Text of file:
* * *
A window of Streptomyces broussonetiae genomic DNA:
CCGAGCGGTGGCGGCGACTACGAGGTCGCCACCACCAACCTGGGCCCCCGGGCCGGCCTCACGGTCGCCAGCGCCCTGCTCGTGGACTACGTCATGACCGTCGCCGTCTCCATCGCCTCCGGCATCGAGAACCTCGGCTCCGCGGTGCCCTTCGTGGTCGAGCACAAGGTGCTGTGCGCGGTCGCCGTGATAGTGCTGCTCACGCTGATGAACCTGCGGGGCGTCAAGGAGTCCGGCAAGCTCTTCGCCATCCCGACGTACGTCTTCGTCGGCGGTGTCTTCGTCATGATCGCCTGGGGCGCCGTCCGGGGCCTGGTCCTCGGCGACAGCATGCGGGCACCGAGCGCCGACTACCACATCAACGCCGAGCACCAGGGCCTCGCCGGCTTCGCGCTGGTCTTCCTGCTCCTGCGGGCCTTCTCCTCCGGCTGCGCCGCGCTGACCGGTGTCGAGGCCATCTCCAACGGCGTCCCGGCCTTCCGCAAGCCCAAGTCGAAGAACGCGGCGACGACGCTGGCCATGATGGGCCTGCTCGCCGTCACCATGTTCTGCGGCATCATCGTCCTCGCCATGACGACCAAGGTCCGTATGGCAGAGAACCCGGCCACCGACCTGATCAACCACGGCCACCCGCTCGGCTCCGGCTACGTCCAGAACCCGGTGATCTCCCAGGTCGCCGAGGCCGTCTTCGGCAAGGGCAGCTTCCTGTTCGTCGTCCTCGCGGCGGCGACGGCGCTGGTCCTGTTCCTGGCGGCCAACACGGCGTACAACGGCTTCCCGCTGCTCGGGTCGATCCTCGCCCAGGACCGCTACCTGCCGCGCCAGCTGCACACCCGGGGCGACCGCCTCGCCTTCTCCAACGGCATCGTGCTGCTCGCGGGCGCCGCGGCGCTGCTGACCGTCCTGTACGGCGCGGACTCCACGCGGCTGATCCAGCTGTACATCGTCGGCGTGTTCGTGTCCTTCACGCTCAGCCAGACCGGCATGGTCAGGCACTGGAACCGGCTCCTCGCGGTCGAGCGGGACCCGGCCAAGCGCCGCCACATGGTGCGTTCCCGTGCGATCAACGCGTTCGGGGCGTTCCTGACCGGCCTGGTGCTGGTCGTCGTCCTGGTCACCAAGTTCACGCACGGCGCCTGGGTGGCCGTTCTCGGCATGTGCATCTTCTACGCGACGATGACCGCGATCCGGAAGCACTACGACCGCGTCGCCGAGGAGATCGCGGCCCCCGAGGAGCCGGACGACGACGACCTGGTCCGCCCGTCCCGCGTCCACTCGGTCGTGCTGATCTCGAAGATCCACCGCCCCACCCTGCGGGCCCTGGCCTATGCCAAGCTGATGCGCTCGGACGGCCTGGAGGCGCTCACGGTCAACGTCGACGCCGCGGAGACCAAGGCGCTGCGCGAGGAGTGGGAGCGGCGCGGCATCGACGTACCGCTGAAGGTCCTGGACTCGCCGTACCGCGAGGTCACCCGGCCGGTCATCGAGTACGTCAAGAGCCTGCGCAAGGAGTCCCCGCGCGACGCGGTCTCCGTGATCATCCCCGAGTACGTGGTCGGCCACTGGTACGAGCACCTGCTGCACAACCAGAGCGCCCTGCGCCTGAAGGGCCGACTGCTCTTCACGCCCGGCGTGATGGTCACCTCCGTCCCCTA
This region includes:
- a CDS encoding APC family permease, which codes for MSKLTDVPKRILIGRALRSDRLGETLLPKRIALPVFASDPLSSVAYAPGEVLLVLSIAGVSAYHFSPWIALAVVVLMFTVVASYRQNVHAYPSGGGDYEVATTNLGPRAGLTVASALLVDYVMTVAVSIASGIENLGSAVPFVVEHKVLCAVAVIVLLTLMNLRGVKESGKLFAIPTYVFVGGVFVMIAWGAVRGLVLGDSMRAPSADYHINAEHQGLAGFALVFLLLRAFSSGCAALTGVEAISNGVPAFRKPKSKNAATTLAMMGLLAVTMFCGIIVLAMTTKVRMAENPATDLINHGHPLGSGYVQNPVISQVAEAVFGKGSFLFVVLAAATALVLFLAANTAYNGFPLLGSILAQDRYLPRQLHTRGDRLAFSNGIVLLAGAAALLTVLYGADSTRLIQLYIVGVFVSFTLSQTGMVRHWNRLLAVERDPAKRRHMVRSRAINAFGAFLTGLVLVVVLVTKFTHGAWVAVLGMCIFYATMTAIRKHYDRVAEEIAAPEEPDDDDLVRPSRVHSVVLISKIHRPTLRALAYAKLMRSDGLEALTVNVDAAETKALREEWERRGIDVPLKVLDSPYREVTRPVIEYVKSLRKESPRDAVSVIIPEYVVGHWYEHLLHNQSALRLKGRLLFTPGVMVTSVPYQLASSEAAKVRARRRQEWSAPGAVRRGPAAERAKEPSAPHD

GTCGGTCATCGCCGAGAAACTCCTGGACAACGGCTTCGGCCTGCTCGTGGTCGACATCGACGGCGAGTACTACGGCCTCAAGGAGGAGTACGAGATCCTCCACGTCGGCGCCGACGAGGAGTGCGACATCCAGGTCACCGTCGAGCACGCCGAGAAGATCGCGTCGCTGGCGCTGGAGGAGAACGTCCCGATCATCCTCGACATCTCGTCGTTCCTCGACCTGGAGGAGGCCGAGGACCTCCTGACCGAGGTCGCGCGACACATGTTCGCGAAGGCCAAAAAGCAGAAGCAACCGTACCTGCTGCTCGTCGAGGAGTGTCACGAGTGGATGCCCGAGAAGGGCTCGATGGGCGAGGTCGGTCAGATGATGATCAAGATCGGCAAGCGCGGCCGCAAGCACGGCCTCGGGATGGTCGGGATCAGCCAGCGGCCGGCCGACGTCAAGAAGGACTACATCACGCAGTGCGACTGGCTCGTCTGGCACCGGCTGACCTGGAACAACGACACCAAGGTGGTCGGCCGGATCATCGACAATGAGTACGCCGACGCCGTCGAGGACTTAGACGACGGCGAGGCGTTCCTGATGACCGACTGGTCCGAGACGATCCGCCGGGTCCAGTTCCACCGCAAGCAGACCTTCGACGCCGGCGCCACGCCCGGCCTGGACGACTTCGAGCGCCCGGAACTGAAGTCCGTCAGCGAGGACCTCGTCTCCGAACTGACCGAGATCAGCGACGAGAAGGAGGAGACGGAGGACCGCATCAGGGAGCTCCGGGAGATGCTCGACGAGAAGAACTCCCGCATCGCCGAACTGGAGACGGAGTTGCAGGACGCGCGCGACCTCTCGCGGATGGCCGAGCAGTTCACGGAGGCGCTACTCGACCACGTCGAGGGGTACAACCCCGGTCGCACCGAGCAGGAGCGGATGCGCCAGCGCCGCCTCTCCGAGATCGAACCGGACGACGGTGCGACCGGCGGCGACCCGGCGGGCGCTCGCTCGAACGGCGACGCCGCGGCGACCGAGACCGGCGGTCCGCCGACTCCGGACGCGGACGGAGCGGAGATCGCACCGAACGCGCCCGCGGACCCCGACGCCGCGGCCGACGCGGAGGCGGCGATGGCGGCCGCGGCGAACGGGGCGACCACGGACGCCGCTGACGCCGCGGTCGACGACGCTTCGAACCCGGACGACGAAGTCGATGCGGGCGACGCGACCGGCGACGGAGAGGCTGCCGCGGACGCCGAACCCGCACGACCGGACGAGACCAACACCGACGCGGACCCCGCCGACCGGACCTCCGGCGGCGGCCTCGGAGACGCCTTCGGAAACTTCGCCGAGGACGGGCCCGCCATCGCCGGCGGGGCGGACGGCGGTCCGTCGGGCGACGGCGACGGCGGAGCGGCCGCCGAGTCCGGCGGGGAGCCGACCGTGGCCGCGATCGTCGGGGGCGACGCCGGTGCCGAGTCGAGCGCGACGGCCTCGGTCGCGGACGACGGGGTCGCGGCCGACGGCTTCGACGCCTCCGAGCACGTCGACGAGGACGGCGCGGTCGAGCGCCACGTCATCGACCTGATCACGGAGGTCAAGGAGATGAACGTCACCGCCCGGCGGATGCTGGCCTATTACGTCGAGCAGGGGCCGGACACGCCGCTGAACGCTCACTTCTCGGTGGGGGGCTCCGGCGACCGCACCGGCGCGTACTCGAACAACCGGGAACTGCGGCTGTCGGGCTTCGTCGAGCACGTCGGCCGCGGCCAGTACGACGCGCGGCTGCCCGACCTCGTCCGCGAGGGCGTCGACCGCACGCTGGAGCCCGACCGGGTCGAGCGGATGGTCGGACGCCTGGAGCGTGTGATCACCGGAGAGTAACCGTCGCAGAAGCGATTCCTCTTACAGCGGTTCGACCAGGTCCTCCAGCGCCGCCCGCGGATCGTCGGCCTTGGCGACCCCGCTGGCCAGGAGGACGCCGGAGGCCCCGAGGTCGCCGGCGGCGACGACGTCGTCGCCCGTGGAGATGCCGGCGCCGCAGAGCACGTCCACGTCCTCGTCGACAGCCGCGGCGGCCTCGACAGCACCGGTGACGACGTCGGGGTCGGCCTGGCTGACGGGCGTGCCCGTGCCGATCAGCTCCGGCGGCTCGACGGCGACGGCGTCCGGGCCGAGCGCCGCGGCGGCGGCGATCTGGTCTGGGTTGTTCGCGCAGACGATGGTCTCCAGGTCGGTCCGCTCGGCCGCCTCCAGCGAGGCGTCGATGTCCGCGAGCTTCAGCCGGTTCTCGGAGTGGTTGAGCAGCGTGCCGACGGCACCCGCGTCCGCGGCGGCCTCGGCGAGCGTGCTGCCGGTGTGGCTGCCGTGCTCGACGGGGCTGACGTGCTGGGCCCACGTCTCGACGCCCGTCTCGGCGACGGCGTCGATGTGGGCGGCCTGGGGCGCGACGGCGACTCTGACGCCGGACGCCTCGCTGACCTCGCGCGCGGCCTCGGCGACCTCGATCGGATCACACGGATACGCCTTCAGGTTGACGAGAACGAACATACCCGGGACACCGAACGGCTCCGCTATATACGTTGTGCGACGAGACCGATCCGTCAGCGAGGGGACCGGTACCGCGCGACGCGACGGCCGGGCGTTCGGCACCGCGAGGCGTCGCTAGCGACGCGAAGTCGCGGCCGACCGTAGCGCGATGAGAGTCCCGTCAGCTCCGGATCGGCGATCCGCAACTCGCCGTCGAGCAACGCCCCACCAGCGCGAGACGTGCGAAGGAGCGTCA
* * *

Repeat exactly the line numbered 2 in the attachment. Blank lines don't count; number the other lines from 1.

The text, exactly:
CCGAGCGGTGGCGGCGACTACGAGGTCGCCACCACCAACCTGGGCCCCCGGGCCGGCCTCACGGTCGCCAGCGCCCTGCTCGTGGACTACGTCATGACCGTCGCCGTCTCCATCGCCTCCGGCATCGAGAACCTCGGCTCCGCGGTGCCCTTCGTGGTCGAGCACAAGGTGCTGTGCGCGGTCGCCGTGATAGTGCTGCTCACGCTGATGAACCTGCGGGGCGTCAAGGAGTCCGGCAAGCTCTTCGCCATCCCGACGTACGTCTTCGTCGGCGGTGTCTTCGTCATGATCGCCTGGGGCGCCGTCCGGGGCCTGGTCCTCGGCGACAGCATGCGGGCACCGAGCGCCGACTACCACATCAACGCCGAGCACCAGGGCCTCGCCGGCTTCGCGCTGGTCTTCCTGCTCCTGCGGGCCTTCTCCTCCGGCTGCGCCGCGCTGACCGGTGTCGAGGCCATCTCCAACGGCGTCCCGGCCTTCCGCAAGCCCAAGTCGAAGAACGCGGCGACGACGCTGGCCATGATGGGCCTGCTCGCCGTCACCATGTTCTGCGGCATCATCGTCCTCGCCATGACGACCAAGGTCCGTATGGCAGAGAACCCGGCCACCGACCTGATCAACCACGGCCACCCGCTCGGCTCCGGCTACGTCCAGAACCCGGTGATCTCCCAGGTCGCCGAGGCCGTCTTCGGCAAGGGCAGCTTCCTGTTCGTCGTCCTCGCGGCGGCGACGGCGCTGGTCCTGTTCCTGGCGGCCAACACGGCGTACAACGGCTTCCCGCTGCTCGGGTCGATCCTCGCCCAGGACCGCTACCTGCCGCGCCAGCTGCACACCCGGGGCGACCGCCTCGCCTTCTCCAACGGCATCGTGCTGCTCGCGGGCGCCGCGGCGCTGCTGACCGTCCTGTACGGCGCGGACTCCACGCGGCTGATCCAGCTGTACATCGTCGGCGTGTTCGTGTCCTTCACGCTCAGCCAGACCGGCATGGTCAGGCACTGGAACCGGCTCCTCGCGGTCGAGCGGGACCCGGCCAAGCGCCGCCACATGGTGCGTTCCCGTGCGATCAACGCGTTCGGGGCGTTCCTGACCGGCCTGGTGCTGGTCGTCGTCCTGGTCACCAAGTTCACGCACGGCGCCTGGGTGGCCGTTCTCGGCATGTGCATCTTCTACGCGACGATGACCGCGATCCGGAAGCACTACGACCGCGTCGCCGAGGAGATCGCGGCCCCCGAGGAGCCGGACGACGACGACCTGGTCCGCCCGTCCCGCGTCCACTCGGTCGTGCTGATCTCGAAGATCCACCGCCCCACCCTGCGGGCCCTGGCCTATGCCAAGCTGATGCGCTCGGACGGCCTGGAGGCGCTCACGGTCAACGTCGACGCCGCGGAGACCAAGGCGCTGCGCGAGGAGTGGGAGCGGCGCGGCATCGACGTACCGCTGAAGGTCCTGGACTCGCCGTACCGCGAGGTCACCCGGCCGGTCATCGAGTACGTCAAGAGCCTGCGCAAGGAGTCCCCGCGCGACGCGGTCTCCGTGATCATCCCCGAGTACGTGGTCGGCCACTGGTACGAGCACCTGCTGCACAACCAGAGCGCCCTGCGCCTGAAGGGCCGACTGCTCTTCACGCCCGGCGTGATGGTCACCTCCGTCCCCTA